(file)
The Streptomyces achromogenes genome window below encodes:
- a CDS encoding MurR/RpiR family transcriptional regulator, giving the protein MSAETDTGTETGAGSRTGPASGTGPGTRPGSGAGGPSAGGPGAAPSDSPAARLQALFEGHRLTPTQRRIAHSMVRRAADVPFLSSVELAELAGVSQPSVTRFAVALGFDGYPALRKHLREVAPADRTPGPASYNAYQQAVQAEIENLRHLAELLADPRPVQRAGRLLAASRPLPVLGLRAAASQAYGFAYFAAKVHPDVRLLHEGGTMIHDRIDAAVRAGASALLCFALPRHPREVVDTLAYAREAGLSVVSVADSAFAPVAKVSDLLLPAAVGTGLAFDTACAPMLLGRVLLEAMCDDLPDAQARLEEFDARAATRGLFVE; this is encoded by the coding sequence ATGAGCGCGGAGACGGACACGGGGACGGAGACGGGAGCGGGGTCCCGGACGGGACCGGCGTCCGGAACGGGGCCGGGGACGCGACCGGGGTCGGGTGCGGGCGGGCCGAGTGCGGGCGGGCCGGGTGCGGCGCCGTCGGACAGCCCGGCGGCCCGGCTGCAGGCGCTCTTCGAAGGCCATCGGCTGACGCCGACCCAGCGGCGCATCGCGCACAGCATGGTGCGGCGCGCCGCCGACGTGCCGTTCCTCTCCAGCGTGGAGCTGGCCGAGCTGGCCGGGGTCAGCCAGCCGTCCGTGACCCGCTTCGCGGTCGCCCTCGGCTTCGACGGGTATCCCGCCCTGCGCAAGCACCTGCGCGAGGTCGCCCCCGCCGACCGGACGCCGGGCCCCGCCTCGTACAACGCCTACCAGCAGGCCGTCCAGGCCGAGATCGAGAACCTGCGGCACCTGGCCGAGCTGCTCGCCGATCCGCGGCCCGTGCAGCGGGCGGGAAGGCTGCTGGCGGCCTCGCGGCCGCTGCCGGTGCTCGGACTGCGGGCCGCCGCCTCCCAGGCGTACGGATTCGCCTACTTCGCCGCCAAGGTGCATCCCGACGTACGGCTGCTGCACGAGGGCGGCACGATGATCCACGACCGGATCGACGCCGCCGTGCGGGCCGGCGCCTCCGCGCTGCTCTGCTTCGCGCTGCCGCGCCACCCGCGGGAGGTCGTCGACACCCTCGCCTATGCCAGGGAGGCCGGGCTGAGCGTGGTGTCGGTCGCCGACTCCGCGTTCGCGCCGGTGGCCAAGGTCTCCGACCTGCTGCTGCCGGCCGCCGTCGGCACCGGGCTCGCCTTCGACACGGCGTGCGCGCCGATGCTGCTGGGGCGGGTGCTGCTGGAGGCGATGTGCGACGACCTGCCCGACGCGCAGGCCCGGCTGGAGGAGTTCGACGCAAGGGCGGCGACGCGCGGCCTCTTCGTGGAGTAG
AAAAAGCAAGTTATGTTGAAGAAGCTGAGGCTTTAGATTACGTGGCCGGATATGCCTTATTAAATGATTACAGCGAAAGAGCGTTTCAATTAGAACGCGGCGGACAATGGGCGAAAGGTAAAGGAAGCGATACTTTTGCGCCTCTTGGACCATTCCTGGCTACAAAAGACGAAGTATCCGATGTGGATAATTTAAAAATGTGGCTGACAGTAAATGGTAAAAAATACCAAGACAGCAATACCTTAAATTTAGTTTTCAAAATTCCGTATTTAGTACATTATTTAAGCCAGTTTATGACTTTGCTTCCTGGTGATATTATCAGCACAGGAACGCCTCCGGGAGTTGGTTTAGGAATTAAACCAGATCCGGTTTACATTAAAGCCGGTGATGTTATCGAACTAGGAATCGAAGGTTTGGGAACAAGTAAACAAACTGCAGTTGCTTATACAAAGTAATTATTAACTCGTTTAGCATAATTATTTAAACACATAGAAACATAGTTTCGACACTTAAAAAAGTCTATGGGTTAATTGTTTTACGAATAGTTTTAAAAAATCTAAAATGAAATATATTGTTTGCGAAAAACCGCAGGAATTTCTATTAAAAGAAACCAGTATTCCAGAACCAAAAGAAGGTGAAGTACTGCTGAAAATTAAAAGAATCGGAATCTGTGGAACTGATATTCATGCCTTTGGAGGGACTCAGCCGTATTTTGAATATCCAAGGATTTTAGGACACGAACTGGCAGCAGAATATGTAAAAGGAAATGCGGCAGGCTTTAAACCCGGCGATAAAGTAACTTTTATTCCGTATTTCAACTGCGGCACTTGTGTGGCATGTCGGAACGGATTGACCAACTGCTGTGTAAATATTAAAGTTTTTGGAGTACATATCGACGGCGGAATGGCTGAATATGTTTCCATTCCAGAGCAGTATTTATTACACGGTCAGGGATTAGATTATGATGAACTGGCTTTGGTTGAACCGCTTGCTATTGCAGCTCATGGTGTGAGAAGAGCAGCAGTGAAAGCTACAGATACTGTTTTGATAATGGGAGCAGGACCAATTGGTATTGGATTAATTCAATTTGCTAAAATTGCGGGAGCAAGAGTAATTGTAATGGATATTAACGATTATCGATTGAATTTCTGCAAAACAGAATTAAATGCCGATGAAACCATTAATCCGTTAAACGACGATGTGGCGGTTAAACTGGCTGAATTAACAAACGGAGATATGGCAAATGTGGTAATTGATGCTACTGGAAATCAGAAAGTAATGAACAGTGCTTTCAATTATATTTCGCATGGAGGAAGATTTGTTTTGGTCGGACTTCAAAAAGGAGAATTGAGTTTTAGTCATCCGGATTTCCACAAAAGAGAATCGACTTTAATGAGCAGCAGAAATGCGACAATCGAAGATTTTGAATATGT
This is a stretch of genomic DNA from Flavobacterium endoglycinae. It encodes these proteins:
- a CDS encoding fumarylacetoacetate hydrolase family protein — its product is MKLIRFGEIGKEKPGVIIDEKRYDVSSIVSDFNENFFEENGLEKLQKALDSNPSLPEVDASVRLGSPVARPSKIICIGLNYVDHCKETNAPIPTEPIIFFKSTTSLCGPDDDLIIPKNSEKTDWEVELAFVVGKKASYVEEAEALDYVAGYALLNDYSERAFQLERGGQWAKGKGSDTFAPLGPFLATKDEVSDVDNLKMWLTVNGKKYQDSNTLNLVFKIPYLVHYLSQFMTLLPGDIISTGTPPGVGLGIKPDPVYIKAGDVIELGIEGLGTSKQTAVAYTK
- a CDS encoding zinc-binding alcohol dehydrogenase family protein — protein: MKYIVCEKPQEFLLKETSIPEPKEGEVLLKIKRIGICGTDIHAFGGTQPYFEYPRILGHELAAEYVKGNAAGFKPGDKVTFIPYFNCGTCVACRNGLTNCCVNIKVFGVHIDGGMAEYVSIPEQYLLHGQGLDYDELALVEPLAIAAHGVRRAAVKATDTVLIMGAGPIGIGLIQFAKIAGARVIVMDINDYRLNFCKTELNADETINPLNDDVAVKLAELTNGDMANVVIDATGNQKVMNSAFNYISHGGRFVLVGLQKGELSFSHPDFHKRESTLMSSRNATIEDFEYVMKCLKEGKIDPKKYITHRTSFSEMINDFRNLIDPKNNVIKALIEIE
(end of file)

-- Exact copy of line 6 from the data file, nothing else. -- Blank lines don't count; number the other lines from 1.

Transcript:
- a CDS encoding zinc-binding alcohol dehydrogenase family protein — protein: MKYIVCEKPQEFLLKETSIPEPKEGEVLLKIKRIGICGTDIHAFGGTQPYFEYPRILGHELAAEYVKGNAAGFKPGDKVTFIPYFNCGTCVACRNGLTNCCVNIKVFGVHIDGGMAEYVSIPEQYLLHGQGLDYDELALVEPLAIAAHGVRRAAVKATDTVLIMGAGPIGIGLIQFAKIAGARVIVMDINDYRLNFCKTELNADETINPLNDDVAVKLAELTNGDMANVVIDATGNQKVMNSAFNYISHGGRFVLVGLQKGELSFSHPDFHKRESTLMSSRNATIEDFEYVMKCLKEGKIDPKKYITHRTSFSEMINDFRNLIDPKNNVIKALIEIE